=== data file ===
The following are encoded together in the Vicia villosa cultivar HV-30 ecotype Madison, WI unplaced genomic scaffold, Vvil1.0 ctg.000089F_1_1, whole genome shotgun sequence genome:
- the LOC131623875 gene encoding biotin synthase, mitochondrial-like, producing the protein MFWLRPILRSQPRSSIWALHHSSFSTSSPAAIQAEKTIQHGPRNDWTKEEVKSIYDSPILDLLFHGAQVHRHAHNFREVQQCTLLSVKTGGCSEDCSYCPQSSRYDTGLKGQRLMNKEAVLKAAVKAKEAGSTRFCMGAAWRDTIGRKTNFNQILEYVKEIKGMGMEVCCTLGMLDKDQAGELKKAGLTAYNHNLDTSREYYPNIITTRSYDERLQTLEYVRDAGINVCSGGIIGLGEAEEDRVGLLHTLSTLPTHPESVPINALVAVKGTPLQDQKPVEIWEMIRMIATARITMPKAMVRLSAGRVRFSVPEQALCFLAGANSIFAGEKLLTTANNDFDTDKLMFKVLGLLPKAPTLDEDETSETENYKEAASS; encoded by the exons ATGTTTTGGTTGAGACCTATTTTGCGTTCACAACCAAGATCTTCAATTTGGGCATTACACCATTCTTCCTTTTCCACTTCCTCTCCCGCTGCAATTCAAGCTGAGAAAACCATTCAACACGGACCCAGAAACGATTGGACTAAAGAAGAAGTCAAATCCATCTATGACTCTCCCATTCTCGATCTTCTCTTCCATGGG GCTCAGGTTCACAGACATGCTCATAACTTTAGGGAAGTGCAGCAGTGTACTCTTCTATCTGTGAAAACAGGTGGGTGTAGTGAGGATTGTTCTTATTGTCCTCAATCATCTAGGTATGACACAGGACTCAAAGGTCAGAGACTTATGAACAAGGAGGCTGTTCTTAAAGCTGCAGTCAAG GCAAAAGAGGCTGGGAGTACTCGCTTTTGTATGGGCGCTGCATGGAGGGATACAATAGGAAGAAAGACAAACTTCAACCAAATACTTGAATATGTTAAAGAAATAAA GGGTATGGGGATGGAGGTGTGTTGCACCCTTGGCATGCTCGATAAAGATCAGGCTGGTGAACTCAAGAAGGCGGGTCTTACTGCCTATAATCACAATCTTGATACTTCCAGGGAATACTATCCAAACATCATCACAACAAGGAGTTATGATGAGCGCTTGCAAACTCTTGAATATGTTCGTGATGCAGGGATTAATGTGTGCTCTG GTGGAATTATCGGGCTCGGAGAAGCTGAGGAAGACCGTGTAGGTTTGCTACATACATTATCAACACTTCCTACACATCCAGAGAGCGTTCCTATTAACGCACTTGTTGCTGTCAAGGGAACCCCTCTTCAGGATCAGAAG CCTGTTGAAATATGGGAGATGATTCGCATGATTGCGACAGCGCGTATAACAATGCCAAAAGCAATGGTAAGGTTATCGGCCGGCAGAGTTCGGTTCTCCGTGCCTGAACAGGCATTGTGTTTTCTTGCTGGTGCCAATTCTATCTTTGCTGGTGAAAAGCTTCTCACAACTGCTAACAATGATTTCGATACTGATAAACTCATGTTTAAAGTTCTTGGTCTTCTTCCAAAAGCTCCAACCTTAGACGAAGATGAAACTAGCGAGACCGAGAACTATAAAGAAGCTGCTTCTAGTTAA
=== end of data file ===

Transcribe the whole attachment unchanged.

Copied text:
The following are encoded together in the Vicia villosa cultivar HV-30 ecotype Madison, WI unplaced genomic scaffold, Vvil1.0 ctg.000089F_1_1, whole genome shotgun sequence genome:
- the LOC131623875 gene encoding biotin synthase, mitochondrial-like, producing the protein MFWLRPILRSQPRSSIWALHHSSFSTSSPAAIQAEKTIQHGPRNDWTKEEVKSIYDSPILDLLFHGAQVHRHAHNFREVQQCTLLSVKTGGCSEDCSYCPQSSRYDTGLKGQRLMNKEAVLKAAVKAKEAGSTRFCMGAAWRDTIGRKTNFNQILEYVKEIKGMGMEVCCTLGMLDKDQAGELKKAGLTAYNHNLDTSREYYPNIITTRSYDERLQTLEYVRDAGINVCSGGIIGLGEAEEDRVGLLHTLSTLPTHPESVPINALVAVKGTPLQDQKPVEIWEMIRMIATARITMPKAMVRLSAGRVRFSVPEQALCFLAGANSIFAGEKLLTTANNDFDTDKLMFKVLGLLPKAPTLDEDETSETENYKEAASS; encoded by the exons ATGTTTTGGTTGAGACCTATTTTGCGTTCACAACCAAGATCTTCAATTTGGGCATTACACCATTCTTCCTTTTCCACTTCCTCTCCCGCTGCAATTCAAGCTGAGAAAACCATTCAACACGGACCCAGAAACGATTGGACTAAAGAAGAAGTCAAATCCATCTATGACTCTCCCATTCTCGATCTTCTCTTCCATGGG GCTCAGGTTCACAGACATGCTCATAACTTTAGGGAAGTGCAGCAGTGTACTCTTCTATCTGTGAAAACAGGTGGGTGTAGTGAGGATTGTTCTTATTGTCCTCAATCATCTAGGTATGACACAGGACTCAAAGGTCAGAGACTTATGAACAAGGAGGCTGTTCTTAAAGCTGCAGTCAAG GCAAAAGAGGCTGGGAGTACTCGCTTTTGTATGGGCGCTGCATGGAGGGATACAATAGGAAGAAAGACAAACTTCAACCAAATACTTGAATATGTTAAAGAAATAAA GGGTATGGGGATGGAGGTGTGTTGCACCCTTGGCATGCTCGATAAAGATCAGGCTGGTGAACTCAAGAAGGCGGGTCTTACTGCCTATAATCACAATCTTGATACTTCCAGGGAATACTATCCAAACATCATCACAACAAGGAGTTATGATGAGCGCTTGCAAACTCTTGAATATGTTCGTGATGCAGGGATTAATGTGTGCTCTG GTGGAATTATCGGGCTCGGAGAAGCTGAGGAAGACCGTGTAGGTTTGCTACATACATTATCAACACTTCCTACACATCCAGAGAGCGTTCCTATTAACGCACTTGTTGCTGTCAAGGGAACCCCTCTTCAGGATCAGAAG CCTGTTGAAATATGGGAGATGATTCGCATGATTGCGACAGCGCGTATAACAATGCCAAAAGCAATGGTAAGGTTATCGGCCGGCAGAGTTCGGTTCTCCGTGCCTGAACAGGCATTGTGTTTTCTTGCTGGTGCCAATTCTATCTTTGCTGGTGAAAAGCTTCTCACAACTGCTAACAATGATTTCGATACTGATAAACTCATGTTTAAAGTTCTTGGTCTTCTTCCAAAAGCTCCAACCTTAGACGAAGATGAAACTAGCGAGACCGAGAACTATAAAGAAGCTGCTTCTAGTTAA